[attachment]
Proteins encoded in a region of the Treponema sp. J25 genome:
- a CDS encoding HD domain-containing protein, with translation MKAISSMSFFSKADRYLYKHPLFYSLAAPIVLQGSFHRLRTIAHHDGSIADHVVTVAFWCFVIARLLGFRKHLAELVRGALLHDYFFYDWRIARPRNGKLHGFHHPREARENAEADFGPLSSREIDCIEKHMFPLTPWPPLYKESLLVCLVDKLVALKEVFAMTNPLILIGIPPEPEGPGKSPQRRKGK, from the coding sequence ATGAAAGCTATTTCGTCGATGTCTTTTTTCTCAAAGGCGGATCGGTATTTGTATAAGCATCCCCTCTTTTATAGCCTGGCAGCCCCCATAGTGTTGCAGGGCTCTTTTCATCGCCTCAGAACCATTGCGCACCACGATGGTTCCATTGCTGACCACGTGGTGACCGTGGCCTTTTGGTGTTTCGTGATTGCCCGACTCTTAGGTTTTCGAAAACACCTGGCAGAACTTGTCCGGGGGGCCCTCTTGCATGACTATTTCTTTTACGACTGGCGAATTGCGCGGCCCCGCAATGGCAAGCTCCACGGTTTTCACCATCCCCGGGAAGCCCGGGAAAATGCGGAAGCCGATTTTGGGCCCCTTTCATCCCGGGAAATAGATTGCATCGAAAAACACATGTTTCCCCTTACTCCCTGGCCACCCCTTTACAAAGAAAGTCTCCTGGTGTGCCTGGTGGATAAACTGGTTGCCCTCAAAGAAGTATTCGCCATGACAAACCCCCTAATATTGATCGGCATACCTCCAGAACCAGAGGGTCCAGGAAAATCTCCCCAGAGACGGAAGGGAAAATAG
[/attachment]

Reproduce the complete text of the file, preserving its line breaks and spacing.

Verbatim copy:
Proteins encoded in a region of the Treponema sp. J25 genome:
- a CDS encoding HD domain-containing protein, with translation MKAISSMSFFSKADRYLYKHPLFYSLAAPIVLQGSFHRLRTIAHHDGSIADHVVTVAFWCFVIARLLGFRKHLAELVRGALLHDYFFYDWRIARPRNGKLHGFHHPREARENAEADFGPLSSREIDCIEKHMFPLTPWPPLYKESLLVCLVDKLVALKEVFAMTNPLILIGIPPEPEGPGKSPQRRKGK, from the coding sequence ATGAAAGCTATTTCGTCGATGTCTTTTTTCTCAAAGGCGGATCGGTATTTGTATAAGCATCCCCTCTTTTATAGCCTGGCAGCCCCCATAGTGTTGCAGGGCTCTTTTCATCGCCTCAGAACCATTGCGCACCACGATGGTTCCATTGCTGACCACGTGGTGACCGTGGCCTTTTGGTGTTTCGTGATTGCCCGACTCTTAGGTTTTCGAAAACACCTGGCAGAACTTGTCCGGGGGGCCCTCTTGCATGACTATTTCTTTTACGACTGGCGAATTGCGCGGCCCCGCAATGGCAAGCTCCACGGTTTTCACCATCCCCGGGAAGCCCGGGAAAATGCGGAAGCCGATTTTGGGCCCCTTTCATCCCGGGAAATAGATTGCATCGAAAAACACATGTTTCCCCTTACTCCCTGGCCACCCCTTTACAAAGAAAGTCTCCTGGTGTGCCTGGTGGATAAACTGGTTGCCCTCAAAGAAGTATTCGCCATGACAAACCCCCTAATATTGATCGGCATACCTCCAGAACCAGAGGGTCCAGGAAAATCTCCCCAGAGACGGAAGGGAAAATAG